Before Prime Minister Justin Trudeau announced that visitors from Mexico would no longer need visas to enter Canada, border officials predicted the decision would make it easier for criminals to enter the country, newly released documents show.
In intelligence reports, officials wrote that associates of Mexican crime groups such as the ultraviolent Sinaloa cartel were already turning up in Canada and said lifting the visa requirement would “facilitate travel to Canada by Mexicans with criminal records.”
Just 0.25 per cent of the 156,000 Mexican nationals who entered Canada between 2012 and 2015 were implicated in crime, but the reports said 29 were linked to organized criminal groups, another eight had “possible links” and “likely more” had not been identified.
“These individuals were drug smugglers, human smugglers, recruiters, money launderers and foot soldiers,” the Canada Border Services Agency’s Intelligence Section wrote in a report dated April 2016, two months before Trudeau announced the visa exemption.
Since the government dropped the visa requirement on Dec. 1, 2016, the number of Mexican citizens the CBSA has reported for criminality and security has indeed increased, according to figures released by the agency this week.
Midway through 2017, the CBSA had already identified 65 Mexican nationals it said were involved in “serious” crimes. Last year’s figure was 53, and the year before it was 28. Another 15 Mexicans cited for national security reasons have been caught since the start of the year — more than the previous two years combined.
The “figures fluctuate for a variety of reasons,” said Scott Bardsley, press secretary to Public Safety Minister Ralph Goodale. “The increase in reports for Mexico occurred while the total number of visitors from Mexico increased.”
The visa requirement was put in place in 2009 after Mexico became Canada’s top source or refugee claimants, although one intelligence report said a “large proportion” were economic migrants “not in need of Canada’s protection.”
During the 2015 federal election campaign, Trudeau promised that if he was elected Mexicans would no longer need visas to visit Canada. Within days of taking office, he told Mexican President Enrique Peña Nieto he would follow through.
“Lifting the visa requirement will deepen ties between Canada and Mexico and will increase the flow of travelers, ideas, and businesses between both countries,” Trudeau said in his announcement. Mexicans still need visas to work and study in Canada.
But the internal documents obtained by Global News under the Access to Information Act show the prime minister made the decision despite intelligence reporting that anticipated the likely result would be an increased criminal presence among visitors.
The intelligence reports said more than 300 criminals with Mexican citizenship had been identified by the CBSA from 2012 to 2015 and reported as inadmissible — the process that bars foreign citizens from entering Canada and can lead to their deportation.
“Should the visa requirement on Mexican nationals be lifted, the number of Mexican nationals travelling to Canada is expected to rise, which will increase the number of potentially inadmissible individuals,” according to one of the reports.
Another report said a study conducted the year before the visa requirement was put in place had identified abuse of Canada’s refugee program by Mexican migrants, the use of fraudulent Mexican passports by crime groups and the presence of criminals among Mexican travelers.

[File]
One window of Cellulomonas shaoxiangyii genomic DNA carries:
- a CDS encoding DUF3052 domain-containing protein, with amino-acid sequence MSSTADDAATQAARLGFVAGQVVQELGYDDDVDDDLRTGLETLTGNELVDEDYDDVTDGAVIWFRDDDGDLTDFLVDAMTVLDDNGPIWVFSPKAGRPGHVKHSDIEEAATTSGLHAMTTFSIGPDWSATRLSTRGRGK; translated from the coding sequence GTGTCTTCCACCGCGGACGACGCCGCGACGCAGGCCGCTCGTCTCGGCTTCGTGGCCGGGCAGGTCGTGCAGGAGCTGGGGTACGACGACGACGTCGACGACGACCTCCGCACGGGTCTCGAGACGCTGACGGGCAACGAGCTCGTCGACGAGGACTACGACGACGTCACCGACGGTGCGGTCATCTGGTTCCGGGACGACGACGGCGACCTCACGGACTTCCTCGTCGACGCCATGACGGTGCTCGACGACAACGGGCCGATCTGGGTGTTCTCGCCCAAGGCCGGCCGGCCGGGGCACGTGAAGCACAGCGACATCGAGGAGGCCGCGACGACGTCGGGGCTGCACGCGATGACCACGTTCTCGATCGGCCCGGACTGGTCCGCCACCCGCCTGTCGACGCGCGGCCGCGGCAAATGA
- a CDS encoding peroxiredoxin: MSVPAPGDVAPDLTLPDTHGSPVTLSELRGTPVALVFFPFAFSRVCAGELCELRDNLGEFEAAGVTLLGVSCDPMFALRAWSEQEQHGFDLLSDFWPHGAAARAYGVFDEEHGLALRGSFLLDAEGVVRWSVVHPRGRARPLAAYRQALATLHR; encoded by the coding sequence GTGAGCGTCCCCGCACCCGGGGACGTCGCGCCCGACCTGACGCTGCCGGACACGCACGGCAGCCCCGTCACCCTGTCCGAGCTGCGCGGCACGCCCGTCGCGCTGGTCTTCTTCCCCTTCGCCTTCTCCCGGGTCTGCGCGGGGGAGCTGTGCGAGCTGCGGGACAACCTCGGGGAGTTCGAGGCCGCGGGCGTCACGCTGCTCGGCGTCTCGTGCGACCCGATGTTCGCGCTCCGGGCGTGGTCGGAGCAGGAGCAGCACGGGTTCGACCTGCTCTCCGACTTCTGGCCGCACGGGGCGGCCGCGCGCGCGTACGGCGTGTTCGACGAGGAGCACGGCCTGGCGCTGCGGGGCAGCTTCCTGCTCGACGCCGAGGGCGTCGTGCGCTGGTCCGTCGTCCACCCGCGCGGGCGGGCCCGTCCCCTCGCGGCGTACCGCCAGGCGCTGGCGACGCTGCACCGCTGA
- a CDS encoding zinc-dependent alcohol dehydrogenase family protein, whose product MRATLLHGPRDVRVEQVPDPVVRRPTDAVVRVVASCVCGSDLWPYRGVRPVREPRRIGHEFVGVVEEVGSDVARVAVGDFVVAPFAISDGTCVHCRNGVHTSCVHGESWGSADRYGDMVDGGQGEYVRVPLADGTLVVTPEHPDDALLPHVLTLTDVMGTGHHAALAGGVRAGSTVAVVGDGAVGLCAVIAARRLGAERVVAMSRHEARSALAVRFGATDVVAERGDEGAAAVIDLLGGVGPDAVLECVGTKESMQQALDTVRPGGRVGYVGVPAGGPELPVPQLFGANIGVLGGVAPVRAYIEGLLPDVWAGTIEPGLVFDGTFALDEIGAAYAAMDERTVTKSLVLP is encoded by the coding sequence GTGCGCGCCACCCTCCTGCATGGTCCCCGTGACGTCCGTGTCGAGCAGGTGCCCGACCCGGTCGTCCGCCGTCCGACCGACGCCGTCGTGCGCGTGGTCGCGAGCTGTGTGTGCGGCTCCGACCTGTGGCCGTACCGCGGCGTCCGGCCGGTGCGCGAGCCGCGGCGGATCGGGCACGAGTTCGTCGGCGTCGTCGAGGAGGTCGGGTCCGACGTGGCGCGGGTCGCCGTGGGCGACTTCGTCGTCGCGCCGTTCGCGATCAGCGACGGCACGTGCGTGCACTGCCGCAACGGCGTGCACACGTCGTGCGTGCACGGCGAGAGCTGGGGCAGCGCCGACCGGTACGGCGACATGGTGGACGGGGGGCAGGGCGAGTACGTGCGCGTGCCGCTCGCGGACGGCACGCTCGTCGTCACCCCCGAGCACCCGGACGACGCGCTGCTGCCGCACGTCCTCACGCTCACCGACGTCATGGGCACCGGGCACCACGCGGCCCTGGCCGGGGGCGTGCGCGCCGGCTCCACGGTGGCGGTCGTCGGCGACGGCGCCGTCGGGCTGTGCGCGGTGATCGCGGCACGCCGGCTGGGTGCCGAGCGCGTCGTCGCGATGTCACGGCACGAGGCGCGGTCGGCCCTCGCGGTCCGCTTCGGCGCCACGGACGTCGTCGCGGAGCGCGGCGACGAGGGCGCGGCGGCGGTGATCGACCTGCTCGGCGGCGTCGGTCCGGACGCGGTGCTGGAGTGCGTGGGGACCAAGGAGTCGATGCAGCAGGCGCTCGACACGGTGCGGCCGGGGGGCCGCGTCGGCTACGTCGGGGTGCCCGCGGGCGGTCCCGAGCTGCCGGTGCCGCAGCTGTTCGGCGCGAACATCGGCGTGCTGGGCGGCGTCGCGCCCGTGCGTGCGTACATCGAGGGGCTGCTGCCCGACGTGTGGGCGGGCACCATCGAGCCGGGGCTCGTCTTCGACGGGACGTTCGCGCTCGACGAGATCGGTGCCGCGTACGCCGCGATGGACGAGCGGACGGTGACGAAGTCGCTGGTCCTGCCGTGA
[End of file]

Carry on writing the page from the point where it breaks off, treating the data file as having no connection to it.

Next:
“These same problems may resurface once the visa requirement is lifted,” it said.
Last year, the CBSA analyzed a sample of 100 of the 354 Mexicans who had been reported for crime and security between 2012 and 2015. A third of them had come to Canada before the 2009 visa requirement was imposed. They had generally committed crimes in Canada — mostly in Montreal, Vancouver and Toronto.
“The individuals linked to Mexican cartels were all involved in drug smuggling/trafficking and were deemed to be low level drug smugglers (members of affiliates),” the document said, adding most had admitted their membership following arrest.
The crime groups included the Sinaloa organization of Joaquin “El Chapo” Guzman, as well as the La Familia Michoacana, Jalisco New Generation and Los Zetas cartels. In addition, some were working for Latin American street gangs and theft rings, according to the reports.
According to an Intelligence Brief, South American theft groups have been using fraudulently obtained Mexican passports to slip into the country undetected. They then engaged in shoplifting, break-and-enters and distraction thefts, the report said.
“The CBSA has identified several Colombian SATG (South American Theft Group) members that entered Canada on genuine Mexican passports and TRVs (Temporary Resident Visas). Some were confirmed to have been involved in criminal activity in Canada, Europe and South America.”
One theft gang member, convicted of a series of residential break-ins in Toronto, was “identified as a recruiter by three of the co-accused and had possibly escorted two other subjects into Canada.”
Conservative public safety critic Tony Clement said in an interview that while the visa requirement had been a “thorn in the side” of the Mexican government, “the over-riding concern should be the security of Canada.”
Bardsley said lifting the visas requirement “will result in lasting economic benefits for Canada” and the government would “continue to cooperate closely with Mexican officials to monitor migration trends and address any risks, ensuring that the visa lift is a success.”